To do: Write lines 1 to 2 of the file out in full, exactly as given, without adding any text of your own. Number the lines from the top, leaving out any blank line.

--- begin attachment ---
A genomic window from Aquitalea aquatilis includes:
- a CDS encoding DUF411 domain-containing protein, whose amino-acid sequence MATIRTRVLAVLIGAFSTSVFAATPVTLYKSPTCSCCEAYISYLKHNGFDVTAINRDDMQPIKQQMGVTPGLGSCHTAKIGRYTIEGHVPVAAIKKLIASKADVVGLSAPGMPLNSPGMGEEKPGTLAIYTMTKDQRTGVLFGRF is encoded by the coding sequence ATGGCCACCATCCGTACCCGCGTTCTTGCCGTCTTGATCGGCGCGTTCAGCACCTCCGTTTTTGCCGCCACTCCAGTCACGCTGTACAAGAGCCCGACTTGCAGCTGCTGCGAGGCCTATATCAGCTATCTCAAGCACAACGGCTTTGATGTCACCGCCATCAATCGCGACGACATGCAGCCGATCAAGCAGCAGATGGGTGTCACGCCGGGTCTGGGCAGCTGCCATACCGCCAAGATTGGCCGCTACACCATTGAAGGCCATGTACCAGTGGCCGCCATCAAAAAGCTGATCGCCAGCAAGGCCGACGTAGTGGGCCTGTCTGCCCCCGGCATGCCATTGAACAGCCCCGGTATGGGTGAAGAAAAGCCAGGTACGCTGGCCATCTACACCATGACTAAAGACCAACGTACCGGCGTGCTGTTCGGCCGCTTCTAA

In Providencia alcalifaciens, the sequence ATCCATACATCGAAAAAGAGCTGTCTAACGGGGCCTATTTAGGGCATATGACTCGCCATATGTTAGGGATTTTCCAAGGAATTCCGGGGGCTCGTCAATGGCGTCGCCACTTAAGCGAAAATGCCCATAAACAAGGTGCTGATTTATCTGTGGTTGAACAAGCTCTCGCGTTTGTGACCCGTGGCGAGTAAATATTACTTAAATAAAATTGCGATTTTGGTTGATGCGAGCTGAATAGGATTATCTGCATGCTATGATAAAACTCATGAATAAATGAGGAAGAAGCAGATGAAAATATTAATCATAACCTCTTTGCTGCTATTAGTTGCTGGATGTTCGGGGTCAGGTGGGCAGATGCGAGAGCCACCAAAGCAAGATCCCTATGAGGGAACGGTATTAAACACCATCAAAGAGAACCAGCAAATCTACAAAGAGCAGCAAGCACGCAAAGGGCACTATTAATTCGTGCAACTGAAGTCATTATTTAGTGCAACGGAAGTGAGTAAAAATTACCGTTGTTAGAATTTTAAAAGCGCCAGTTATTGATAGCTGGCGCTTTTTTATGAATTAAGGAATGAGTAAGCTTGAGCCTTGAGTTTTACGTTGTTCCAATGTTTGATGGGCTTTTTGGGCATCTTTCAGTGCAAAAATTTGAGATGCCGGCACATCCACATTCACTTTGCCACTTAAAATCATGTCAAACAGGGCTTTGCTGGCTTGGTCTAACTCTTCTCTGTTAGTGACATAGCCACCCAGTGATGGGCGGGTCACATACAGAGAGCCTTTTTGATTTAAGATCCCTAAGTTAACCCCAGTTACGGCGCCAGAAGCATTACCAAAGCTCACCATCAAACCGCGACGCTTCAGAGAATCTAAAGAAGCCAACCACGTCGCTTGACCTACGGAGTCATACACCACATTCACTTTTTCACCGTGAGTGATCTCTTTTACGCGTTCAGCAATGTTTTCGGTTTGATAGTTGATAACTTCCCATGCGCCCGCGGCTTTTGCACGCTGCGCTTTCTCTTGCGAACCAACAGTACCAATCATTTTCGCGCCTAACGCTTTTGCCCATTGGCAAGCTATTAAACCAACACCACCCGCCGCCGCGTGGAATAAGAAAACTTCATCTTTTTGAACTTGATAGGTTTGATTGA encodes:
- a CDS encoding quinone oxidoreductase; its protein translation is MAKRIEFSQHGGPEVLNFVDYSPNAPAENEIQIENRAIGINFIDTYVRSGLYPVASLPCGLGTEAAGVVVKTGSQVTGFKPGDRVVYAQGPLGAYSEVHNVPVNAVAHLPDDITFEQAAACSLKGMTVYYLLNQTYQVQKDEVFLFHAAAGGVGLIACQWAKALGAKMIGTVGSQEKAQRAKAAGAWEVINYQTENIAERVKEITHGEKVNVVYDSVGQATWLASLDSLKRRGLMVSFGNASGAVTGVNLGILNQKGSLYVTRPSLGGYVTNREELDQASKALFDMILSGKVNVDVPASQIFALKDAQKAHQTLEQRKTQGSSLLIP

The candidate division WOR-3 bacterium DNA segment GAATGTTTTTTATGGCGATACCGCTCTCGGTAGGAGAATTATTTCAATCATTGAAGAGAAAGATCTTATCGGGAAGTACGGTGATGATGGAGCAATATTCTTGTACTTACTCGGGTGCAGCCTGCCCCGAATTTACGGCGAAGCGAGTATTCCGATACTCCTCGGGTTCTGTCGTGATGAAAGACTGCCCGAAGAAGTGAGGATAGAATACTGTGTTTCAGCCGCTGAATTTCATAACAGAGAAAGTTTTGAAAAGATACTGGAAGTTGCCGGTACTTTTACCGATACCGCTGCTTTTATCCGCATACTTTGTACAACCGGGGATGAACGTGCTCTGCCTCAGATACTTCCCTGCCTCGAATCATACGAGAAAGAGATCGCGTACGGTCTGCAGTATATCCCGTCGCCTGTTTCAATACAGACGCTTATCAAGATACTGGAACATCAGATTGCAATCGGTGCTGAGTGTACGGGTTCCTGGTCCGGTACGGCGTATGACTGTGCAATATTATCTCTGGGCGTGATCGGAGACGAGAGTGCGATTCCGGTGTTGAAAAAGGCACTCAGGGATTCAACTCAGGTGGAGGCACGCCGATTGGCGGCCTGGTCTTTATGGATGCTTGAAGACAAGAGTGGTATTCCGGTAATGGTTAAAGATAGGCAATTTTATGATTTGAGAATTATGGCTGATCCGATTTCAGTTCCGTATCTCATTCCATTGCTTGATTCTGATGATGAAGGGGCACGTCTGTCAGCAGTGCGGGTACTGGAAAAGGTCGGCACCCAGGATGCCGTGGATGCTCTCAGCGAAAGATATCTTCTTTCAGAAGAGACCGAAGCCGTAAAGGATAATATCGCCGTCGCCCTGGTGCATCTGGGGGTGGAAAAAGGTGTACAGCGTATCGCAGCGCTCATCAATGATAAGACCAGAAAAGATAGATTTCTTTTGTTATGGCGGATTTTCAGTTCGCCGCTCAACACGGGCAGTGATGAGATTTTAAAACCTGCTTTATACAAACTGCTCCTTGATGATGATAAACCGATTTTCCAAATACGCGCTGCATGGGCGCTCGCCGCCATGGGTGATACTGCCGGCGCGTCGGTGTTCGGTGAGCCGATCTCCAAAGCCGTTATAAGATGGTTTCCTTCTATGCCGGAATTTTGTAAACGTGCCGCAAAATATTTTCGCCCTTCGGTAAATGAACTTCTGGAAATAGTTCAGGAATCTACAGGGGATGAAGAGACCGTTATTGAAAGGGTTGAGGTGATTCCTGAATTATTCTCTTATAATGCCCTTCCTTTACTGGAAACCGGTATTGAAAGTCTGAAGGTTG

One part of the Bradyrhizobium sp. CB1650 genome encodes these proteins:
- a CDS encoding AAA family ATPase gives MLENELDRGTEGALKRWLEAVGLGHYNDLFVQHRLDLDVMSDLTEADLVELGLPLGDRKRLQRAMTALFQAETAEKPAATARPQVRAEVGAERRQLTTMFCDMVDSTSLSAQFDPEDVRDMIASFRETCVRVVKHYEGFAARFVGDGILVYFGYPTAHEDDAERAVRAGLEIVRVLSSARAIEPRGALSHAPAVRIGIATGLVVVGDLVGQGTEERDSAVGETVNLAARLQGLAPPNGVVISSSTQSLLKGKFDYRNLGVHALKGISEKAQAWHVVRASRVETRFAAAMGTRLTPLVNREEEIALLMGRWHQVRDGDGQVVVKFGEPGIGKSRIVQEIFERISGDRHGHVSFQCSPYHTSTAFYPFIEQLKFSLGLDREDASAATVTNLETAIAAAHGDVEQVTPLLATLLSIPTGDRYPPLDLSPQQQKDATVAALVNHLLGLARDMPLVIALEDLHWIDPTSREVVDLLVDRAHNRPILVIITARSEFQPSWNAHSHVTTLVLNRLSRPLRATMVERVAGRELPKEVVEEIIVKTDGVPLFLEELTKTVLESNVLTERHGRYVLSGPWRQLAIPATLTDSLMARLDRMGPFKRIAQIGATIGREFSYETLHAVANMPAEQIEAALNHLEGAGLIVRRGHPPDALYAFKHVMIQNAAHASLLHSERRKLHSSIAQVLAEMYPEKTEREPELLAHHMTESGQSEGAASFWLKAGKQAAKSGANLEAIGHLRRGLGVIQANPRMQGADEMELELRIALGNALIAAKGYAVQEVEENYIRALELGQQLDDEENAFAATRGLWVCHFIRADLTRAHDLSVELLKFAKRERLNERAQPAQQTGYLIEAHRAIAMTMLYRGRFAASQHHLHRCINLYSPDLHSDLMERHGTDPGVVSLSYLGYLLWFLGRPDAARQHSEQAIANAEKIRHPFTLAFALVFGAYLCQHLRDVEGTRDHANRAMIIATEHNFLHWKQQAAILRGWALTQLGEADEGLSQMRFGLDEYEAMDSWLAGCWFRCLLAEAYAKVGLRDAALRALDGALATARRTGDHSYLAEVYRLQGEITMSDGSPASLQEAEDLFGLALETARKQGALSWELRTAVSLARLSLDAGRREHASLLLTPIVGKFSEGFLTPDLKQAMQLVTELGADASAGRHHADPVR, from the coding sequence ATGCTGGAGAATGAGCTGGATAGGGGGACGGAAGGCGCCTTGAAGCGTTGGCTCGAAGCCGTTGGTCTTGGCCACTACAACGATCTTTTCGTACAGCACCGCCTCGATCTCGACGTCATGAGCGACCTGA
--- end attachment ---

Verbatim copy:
A genomic window from Aquitalea aquatilis includes:
- a CDS encoding DUF411 domain-containing protein, whose amino-acid sequence MATIRTRVLAVLIGAFSTSVFAATPVTLYKSPTCSCCEAYISYLKHNGFDVTAINRDDMQPIKQQMGVTPGLGSCHTAKIGRYTIEGHVPVAAIKKLIASKADVVGLSAPGMPLNSPGMGEEKPGTLAIYTMTKDQRTGVLFGRF is encoded by the coding sequence ATGGCCACCATCCGTACCCGCGTTCTTGCCGTCTTGATCGGCGCGTTCAGCACCTCCGTTTTTGCCGCCACTCCAGTCACGCTGTACAAGAGCCCGACTTGCAGCTGCTGCGAGGCCTATATCAGCTATCTCAAGCACAACGGCTTTGATGTCACCGCCATCAATCGCGACGACATGCAGCCGATCAAGCAGCAGATGGGTGTCACGCCGGGTCTGGGCAGCTGCCATACCGCCAAGATTGGCCGCTACACCATTGAAGGCCATGTACCAGTGGCCGCCATCAAAAAGCTGATCGCCAGCAAGGCCGACGTAGTGGGCCTGTCTGCCCCCGGCATGCCATTGAACAGCCCCGGTATGGGTGAAGAAAAGCCAGGTACGCTGGCCATCTACACCATGACTAAAGACCAACGTACCGGCGTGCTGTTCGGCCGCTTCTAA